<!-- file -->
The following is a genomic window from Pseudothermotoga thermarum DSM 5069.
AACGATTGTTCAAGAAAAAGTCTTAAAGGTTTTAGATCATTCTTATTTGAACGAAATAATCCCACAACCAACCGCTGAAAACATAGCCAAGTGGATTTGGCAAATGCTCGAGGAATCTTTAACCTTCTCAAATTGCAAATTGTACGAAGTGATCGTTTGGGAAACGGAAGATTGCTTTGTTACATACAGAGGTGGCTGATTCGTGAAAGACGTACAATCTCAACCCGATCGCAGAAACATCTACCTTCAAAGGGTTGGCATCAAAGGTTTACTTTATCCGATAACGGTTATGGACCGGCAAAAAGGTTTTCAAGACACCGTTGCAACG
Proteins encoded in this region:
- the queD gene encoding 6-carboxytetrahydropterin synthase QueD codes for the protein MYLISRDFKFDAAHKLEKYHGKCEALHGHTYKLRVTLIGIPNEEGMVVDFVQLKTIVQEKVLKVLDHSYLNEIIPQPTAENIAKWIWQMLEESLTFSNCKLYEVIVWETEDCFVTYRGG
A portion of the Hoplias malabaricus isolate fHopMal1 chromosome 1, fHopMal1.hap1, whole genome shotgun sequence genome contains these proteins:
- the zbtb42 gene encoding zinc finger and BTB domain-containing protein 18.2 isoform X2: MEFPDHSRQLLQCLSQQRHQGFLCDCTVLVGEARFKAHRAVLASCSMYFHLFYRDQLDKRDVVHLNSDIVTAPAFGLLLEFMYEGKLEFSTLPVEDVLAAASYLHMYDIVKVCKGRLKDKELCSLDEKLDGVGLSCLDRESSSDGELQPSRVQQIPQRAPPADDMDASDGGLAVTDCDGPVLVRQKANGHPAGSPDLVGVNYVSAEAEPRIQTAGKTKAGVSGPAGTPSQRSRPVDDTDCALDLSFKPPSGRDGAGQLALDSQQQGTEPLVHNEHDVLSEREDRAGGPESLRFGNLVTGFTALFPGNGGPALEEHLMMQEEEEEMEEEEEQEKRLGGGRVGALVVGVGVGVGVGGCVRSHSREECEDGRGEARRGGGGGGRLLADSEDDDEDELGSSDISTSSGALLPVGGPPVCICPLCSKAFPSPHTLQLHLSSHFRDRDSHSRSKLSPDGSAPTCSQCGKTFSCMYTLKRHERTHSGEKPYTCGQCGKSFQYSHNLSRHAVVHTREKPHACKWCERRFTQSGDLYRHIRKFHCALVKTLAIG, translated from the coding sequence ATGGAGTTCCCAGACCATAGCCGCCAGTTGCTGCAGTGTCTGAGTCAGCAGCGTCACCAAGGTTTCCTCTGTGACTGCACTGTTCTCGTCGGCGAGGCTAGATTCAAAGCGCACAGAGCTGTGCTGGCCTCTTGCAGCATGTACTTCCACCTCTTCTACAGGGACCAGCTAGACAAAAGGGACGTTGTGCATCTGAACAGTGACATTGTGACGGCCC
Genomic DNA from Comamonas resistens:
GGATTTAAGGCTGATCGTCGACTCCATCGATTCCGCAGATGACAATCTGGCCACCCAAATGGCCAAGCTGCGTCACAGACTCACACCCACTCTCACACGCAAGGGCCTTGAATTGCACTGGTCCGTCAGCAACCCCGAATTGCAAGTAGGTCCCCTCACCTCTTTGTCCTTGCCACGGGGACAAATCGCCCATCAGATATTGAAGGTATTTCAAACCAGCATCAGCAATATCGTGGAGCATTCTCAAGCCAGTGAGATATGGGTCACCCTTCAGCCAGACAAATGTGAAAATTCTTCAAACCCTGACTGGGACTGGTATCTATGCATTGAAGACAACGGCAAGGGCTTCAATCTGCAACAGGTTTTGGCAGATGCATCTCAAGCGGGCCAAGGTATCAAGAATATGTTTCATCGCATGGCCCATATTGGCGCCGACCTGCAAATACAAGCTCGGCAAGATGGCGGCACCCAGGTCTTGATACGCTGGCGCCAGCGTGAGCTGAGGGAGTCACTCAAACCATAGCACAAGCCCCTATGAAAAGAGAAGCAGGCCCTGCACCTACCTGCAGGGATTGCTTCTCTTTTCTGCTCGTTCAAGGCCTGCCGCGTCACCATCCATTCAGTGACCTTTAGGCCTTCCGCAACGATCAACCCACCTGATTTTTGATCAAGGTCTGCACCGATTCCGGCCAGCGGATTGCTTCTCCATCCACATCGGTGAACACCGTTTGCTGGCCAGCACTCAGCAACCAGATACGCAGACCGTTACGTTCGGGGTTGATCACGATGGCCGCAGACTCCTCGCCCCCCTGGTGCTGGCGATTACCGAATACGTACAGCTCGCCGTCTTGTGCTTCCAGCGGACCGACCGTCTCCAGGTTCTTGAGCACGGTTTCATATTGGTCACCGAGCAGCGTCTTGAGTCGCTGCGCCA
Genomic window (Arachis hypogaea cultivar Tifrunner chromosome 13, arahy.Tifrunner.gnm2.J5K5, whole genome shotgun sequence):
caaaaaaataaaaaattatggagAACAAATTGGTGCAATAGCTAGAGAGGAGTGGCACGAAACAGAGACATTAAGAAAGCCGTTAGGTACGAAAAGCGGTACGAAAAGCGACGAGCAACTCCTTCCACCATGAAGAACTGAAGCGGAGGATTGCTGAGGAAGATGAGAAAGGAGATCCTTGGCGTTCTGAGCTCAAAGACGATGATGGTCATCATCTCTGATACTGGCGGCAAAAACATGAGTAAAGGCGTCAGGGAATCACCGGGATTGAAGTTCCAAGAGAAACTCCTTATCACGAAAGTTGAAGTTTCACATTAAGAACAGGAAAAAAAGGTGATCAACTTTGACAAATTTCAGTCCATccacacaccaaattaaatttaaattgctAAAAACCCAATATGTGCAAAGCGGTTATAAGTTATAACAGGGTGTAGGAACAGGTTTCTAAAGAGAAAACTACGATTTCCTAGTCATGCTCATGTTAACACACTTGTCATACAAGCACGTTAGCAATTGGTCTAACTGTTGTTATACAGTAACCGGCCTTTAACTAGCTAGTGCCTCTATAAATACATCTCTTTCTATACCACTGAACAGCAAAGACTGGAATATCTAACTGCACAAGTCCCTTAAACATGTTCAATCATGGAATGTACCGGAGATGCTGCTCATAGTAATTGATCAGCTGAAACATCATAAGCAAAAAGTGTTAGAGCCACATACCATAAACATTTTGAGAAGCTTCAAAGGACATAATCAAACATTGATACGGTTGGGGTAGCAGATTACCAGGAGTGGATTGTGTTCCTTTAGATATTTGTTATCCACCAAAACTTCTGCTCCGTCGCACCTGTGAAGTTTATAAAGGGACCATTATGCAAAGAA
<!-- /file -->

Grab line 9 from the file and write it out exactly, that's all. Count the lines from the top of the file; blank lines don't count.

Genomic window (Arachis hypogaea cultivar Tifrunner chromosome 13, arahy.Tifrunner.gnm2.J5K5, whole genome shotgun sequence):